Toronto designer aims to overhaul law office culture

Law firms’ attachment to big corner offices and private workspaces may make it harder to adapt to new technologies and retain new talent, says an interior designer that works with firms.

Toronto designer aims to overhaul law office culture
Deanna Hayko encourages law firms to cluster their workspaces into “neighborhoods” based on practice area.

Law firms’ attachment to big corner offices and private workspaces may make it harder to adapt to new technologies and retain new talent, says an interior designer that works with firms.

“Law seems to be old school in many ways. And the future might change the way they work,” says Deanna Hayko, partner at iN STUDIO in Toronto, who has worked with Willms & Shier and Goldblatt Partners. “We used to have to go to the bank, and bring checks, and deposits were a pain. Now, we can do it all online. The same thing is happening in law.”

Hayko says that as the price-per-square foot skyrockets across North America, she has to challenge lawyers to think “how small is too small” when it comes to their offices, to allow space to be repurposed as shared lounges, cafes and meeting rooms with increased natural lighting. Increasingly, she says, firms are upending the traditional office model with a beautiful, client-facing core, offices around the perimeter — and other staff siloed under dim fluorescent lights.

Instead — inspired by her work at tech companies like Google and her early work in massive spaces like airports and schools — Hayko encourages law firms to cluster their workspaces into “neighborhoods” based on practice area.

“When you go to somebody’s neighbourhood in Toronto, they will have the butcher, the baker, the candlestick maker — a market, a coffee shop, that type of thing,” she says. “How do we pull offices off the glass … and facing each other? So there is a cluster of offices and support team members that work together.”

She says that sometimes firms outside of Bay Street are more open to the idea of “neighborhoods,” which allow for increased mentorship and inclusiveness within firms.

“They work long, long, long hours with no reprieve. We are trying to find a way to help them with that. Because, eventually, recruitment will be a problem,” she says. “They will lose some great talent if they don’t pay attention to those sorts of things .... the business structure is changing. It used to be every partner would have a complement of clerks and admins, though of course it varies from firm to firm …. there is a whole group of people now that just work in the [artificial intelligence] realm.”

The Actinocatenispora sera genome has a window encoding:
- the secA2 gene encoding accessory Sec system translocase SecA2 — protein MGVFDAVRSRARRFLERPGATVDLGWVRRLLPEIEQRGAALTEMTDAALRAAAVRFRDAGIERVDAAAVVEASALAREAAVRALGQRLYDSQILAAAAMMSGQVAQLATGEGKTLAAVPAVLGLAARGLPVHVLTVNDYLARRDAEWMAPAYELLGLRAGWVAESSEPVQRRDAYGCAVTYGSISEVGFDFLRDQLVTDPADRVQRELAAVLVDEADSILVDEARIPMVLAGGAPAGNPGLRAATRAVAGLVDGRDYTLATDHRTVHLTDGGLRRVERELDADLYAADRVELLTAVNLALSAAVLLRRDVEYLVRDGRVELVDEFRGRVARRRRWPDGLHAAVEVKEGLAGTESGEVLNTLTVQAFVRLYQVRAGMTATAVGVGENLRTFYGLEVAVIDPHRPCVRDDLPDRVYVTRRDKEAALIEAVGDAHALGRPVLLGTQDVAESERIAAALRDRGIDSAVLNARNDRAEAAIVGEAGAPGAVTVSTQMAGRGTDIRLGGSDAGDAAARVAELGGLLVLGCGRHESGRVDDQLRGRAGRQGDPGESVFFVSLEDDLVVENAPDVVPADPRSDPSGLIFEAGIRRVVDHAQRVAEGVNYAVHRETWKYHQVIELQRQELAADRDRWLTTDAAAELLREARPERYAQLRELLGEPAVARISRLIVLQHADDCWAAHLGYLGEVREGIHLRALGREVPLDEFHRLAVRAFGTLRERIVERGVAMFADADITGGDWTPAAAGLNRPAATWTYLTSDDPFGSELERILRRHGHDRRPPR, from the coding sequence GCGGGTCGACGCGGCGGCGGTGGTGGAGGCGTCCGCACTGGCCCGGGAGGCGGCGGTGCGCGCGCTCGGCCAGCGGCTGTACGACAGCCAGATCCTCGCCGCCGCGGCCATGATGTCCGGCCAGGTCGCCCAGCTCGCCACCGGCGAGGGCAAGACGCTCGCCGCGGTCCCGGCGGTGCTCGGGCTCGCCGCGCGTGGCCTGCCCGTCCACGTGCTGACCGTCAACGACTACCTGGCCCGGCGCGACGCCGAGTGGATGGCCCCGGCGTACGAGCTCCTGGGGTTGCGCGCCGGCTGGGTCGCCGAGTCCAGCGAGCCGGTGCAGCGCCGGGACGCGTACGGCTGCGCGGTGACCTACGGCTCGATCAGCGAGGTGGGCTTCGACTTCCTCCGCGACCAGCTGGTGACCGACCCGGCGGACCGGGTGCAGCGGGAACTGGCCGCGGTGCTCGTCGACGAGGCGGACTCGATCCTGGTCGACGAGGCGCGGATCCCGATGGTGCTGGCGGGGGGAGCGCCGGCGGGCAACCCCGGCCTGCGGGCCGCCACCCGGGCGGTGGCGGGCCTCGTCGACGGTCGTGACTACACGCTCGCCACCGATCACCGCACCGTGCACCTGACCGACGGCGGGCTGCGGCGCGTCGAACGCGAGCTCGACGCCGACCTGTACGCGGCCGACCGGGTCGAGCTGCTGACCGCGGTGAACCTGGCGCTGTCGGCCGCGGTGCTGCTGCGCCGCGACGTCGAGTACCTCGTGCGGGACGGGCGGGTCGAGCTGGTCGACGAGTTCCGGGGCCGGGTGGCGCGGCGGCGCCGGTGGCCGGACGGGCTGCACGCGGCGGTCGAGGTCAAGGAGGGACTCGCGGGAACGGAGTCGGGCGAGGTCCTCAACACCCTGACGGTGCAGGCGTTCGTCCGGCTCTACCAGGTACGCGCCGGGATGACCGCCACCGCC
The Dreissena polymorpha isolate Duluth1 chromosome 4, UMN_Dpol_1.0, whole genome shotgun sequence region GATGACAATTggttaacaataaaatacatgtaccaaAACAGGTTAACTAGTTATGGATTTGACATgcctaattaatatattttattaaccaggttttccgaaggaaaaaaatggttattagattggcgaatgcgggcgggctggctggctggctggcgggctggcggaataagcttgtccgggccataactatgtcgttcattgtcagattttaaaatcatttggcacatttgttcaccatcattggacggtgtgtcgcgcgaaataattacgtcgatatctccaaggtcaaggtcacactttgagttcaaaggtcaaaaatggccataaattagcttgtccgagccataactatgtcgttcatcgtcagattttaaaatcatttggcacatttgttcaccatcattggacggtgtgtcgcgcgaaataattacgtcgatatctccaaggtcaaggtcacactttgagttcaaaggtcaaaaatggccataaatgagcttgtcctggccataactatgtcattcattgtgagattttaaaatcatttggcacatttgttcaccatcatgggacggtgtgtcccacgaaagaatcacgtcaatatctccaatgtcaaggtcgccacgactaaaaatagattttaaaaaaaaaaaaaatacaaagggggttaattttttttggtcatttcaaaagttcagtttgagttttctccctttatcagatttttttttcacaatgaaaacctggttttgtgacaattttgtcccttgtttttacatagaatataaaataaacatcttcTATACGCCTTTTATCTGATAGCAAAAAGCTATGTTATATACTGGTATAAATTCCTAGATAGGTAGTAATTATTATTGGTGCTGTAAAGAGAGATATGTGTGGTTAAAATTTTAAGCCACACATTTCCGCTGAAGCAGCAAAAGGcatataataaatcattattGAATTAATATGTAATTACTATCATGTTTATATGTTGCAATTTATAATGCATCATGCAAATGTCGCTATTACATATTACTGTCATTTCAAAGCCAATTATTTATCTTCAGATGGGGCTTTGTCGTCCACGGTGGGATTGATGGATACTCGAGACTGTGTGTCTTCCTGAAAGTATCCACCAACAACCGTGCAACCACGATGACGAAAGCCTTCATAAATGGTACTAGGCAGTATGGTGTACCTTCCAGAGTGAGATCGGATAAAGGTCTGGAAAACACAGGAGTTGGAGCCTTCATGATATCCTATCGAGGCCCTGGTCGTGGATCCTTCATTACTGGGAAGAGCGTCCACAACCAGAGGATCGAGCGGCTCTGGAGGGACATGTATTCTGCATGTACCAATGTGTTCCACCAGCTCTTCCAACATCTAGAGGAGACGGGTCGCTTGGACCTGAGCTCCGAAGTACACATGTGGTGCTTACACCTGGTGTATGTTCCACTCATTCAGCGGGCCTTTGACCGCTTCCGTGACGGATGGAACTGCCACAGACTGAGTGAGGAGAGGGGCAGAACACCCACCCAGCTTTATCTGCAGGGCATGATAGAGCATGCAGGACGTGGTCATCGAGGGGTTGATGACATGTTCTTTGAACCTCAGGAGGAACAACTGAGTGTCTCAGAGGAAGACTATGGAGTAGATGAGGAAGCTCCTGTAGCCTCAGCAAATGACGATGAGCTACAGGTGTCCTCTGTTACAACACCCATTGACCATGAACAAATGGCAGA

Of course, the legal community has some unique needs, she says. For example, while law firms need enclosed offices for privacy reasons, Hayko says “extensive use of glass provides physical transparency.”

While it can sometimes be difficult to get lawyers to open to the idea of changes — such as an “agile” workspace with no assigned desks and offices — Hayko notes that lawyers have typically adapted more than they realize.

“Everybody is afraid of change — it doesn’t matter who you are talking about, it’s not just law,” she says. “I say to them, ‘So in the last ten years, you’re telling me there has been no change in how you practise law?’ And I will get, ‘No, not really.’ And I will say, ‘Has technology assisted in any change?’ And, maybe they’ll say, ‘Well, a little.’ And I’ll say, ‘You realize the iPhone was only invented in 2007, have you not changed how you use the phone?’ And they say, ‘Of course we have!’ It helps them understand that there is a future.”

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